Could a simple genetic test tell us which women will develop lymphedema after breast cancer treatment? No genetic test for lymphedema currently exists, but could we DIY (‘do-it-yourself’) one? Ryan Davey, PhD, explores the possibilities.
Lymphatic filariasis news
Lymphatic filariasis (commonly known as elephantiasis) is a neglected tropical disease caused by parasitic infection to the lymphatic system. It is the leading cause of lymphedema worldwide: of the over 120 million people infected, 40 million are incapacitated or disfigured by the disease.
“New anti-Wolbachia drug could potentially treat onchocerciasis and lymphatic filariasis”
Researchers from LSTM and the University of Liverpool have developed the first synthetic drug specifically developed to target the Wolbachia bacteria:
“Over 157 million people globally are affected by onchocerciasis and lymphatic filariasis,” says LSTM’s Deputy Director, Professor Steve Ward. “This particular molecule has the potential to shorten that timescale of treatments from weeks to days which could significantly impact the international timetable for the elimination of these two neglected tropical diseases.”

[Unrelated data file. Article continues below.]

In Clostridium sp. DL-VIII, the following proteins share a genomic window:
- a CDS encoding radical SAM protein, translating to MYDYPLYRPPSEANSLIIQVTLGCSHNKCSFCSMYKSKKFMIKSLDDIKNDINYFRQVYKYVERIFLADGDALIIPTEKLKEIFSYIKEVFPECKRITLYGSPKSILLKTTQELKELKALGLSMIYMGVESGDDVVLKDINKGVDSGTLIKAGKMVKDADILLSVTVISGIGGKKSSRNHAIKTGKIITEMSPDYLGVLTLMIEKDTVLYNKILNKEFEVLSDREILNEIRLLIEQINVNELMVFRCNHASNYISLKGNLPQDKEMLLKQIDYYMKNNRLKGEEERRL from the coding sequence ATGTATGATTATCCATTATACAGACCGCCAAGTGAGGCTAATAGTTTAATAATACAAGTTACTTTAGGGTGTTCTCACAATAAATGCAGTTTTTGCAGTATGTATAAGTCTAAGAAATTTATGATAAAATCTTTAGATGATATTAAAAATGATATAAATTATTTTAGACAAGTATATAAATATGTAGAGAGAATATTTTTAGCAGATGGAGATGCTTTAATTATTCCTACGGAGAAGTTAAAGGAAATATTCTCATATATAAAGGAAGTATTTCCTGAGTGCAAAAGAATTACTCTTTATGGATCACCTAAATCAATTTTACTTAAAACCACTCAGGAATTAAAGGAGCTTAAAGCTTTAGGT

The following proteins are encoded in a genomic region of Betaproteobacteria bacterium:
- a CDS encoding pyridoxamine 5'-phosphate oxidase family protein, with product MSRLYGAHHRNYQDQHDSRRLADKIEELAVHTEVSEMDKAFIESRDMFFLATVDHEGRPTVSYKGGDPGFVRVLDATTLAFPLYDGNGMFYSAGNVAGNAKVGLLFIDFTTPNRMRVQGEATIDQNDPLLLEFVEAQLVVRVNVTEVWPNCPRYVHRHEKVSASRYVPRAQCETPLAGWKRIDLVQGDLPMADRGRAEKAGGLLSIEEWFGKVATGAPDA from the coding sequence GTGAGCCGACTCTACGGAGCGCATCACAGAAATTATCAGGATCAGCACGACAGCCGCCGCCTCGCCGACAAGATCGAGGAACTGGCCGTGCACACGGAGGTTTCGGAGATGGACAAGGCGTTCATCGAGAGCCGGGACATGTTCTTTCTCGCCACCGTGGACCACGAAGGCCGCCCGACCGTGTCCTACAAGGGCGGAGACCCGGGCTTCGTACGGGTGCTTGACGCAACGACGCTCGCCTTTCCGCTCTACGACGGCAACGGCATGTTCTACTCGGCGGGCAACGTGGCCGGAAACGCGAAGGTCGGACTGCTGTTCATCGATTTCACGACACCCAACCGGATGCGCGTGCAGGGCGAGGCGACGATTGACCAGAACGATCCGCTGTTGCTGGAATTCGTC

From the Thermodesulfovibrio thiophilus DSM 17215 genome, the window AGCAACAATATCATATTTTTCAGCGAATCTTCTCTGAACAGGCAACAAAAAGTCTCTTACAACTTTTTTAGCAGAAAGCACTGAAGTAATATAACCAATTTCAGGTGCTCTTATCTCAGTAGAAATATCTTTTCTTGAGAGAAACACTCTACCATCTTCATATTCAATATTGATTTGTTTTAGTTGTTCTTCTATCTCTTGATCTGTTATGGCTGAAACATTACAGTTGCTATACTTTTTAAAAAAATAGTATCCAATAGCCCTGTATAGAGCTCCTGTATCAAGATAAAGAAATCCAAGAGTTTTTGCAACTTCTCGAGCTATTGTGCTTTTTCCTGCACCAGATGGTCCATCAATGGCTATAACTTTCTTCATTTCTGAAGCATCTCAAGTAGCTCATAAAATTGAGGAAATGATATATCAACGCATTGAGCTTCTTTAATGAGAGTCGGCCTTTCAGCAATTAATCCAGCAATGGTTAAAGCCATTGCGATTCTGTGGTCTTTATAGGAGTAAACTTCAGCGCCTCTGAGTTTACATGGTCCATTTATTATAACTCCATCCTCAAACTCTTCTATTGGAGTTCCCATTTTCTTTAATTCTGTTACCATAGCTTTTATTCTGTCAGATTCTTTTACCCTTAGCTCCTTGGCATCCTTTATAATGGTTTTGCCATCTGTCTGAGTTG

“Swwapnil Joshi is brand ambassador for Elimination of Lymphatic Filariasis”
Popular Indian actor Swapnil Joshi has become an ambassador for the elimination of lymphatic filariasis (locally known as hatti rog) in the Indian state of Maharashtra:
“The time has come to make this ancient scourge history. And I am honoured to be able to contribute to this cause,” says Joshi. “Hatti Rog is an entirely preventable disease. I hope to play my part in changing the situation by encouraging people to have the government-administered medicines.”
“Elimination of lymphatic filariasis in South East Asia”
The World Health Organization launched the global program to eliminate lymphatic filariasis in 2000. Since then, the number of cases of filarial-induced lymphedema has declined by 23% to 16.7 million.
Expanding treatment options alongside ensuring high coverage of mass drug administration can accelerate progress in elimination of lymphatic filariasis, says head of filarial clinical programme Sabine Specht and colleagues. Success will depend on more than monetary investment, however: political will, continued public engagement, and community ownership will be critical going forward.